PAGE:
The mystery is tremendously complex and involves mobsters, hired thugs, blackmailers, fugitives from justice, feuding spouses, and spoiled superstars. Murder enters the picture too, and the cops are in a constant state of annoyance with Myron, whose investigation keeps overlapping with theirs.

Whenever Myron gets nervous, and there's a lot to make him nervous in this book, his mouth goes into overdrive – and out come the quips in a steady stream. His compulsive joking is generally pretty funny. Also amusing is the dialog between Myron and his Jewish mother.

So this book is an interesting mix of wacky humor and heavy emotional stuff. I really enjoyed Fade Away, and I'm hooked on the series.
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I have to admit this series is actually growing on me. After reading the second book in the series, I was ready to swear off it forever, but a year and a half later I finally read number four (out of sequence) and liked it. So, I decided to go back and pick up number three, Fade Away, and once again I found the book was not awful. In fact, I quite enjoyed it as a diverting read.

This time, the sport is basketball, which was Myron Bolitar's game before his knee was injured in a terrible smash-up with another player. That injury changed the course of his life and he went to law school and became a sports agent instead of a professional basketball player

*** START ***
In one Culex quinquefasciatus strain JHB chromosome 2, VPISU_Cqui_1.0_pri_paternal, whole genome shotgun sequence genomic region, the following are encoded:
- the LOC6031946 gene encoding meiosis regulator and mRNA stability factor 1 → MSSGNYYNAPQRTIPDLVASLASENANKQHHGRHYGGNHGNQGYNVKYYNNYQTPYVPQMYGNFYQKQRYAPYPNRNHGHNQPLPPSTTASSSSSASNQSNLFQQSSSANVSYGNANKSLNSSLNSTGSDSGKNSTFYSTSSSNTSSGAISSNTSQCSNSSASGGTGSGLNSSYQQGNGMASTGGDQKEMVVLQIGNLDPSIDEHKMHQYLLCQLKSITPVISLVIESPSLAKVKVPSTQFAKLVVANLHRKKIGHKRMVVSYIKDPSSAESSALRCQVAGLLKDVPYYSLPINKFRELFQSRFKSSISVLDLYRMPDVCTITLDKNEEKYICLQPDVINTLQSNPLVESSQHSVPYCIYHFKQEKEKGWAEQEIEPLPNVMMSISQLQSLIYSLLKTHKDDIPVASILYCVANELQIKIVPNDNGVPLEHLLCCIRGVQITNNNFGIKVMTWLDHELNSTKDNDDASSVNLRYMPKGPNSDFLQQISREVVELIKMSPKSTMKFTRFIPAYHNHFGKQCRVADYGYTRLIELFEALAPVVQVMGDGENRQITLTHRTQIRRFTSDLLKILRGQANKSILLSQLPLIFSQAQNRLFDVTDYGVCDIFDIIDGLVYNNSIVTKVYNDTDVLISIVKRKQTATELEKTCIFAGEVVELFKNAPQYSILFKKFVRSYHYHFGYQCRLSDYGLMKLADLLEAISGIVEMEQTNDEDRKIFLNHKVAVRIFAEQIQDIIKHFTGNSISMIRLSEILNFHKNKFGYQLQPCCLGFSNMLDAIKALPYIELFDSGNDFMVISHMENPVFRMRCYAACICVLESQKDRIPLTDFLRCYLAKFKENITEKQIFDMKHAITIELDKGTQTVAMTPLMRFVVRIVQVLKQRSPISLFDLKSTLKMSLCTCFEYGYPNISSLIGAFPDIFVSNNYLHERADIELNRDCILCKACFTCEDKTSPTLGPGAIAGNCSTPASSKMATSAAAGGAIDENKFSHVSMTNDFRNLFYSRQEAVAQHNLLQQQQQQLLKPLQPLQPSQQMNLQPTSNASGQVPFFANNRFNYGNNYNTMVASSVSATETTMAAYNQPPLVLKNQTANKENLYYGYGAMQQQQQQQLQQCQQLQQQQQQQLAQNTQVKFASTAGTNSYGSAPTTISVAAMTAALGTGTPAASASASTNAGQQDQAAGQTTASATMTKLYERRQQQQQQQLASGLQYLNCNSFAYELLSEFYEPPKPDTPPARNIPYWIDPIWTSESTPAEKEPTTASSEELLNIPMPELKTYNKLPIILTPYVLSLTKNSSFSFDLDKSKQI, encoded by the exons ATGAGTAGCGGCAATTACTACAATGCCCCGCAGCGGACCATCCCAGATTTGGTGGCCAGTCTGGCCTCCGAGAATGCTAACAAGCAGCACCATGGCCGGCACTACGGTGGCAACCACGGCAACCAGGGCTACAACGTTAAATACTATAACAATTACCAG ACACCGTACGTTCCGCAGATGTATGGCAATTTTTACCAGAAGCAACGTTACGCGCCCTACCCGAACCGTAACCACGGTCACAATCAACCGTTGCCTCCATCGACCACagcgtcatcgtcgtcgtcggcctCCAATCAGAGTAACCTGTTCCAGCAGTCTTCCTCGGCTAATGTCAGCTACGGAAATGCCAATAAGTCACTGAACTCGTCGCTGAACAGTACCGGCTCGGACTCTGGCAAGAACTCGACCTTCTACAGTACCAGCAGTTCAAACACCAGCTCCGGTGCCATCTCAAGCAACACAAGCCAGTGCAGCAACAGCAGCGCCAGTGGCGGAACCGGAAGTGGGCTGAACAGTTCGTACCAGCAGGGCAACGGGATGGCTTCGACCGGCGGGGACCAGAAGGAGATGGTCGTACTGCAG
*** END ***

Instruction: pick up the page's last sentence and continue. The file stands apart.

Now, several years later, he is established in his profession and he has a promising romantic liaison. Everything seems to be coming up Myron.

Then he receives a blast from the past when the man who was responsible for drafting him with the Celtics all those years before contacts him and offers him a job. He wants him to make a comeback with the team that he presently owns, but he has an ulterior motive. It seems that one of the stars of the team, Greg Downing, has disappeared and the owner wants Myron on the team so he can pick up any clues as to where Greg might be. His real job will be to find Greg.

This is complicated because in his basketball-playing days, Myron and Greg were rivals. Not only on the basketball court but for the affections of a certain woman as well. Greg ultimately married the woman, but at some point, she was unfaithful to him. With Myron.

So Myron has all this guilt in regard to Greg and he accepts the commission, both to play on the team and to try to find the missing player.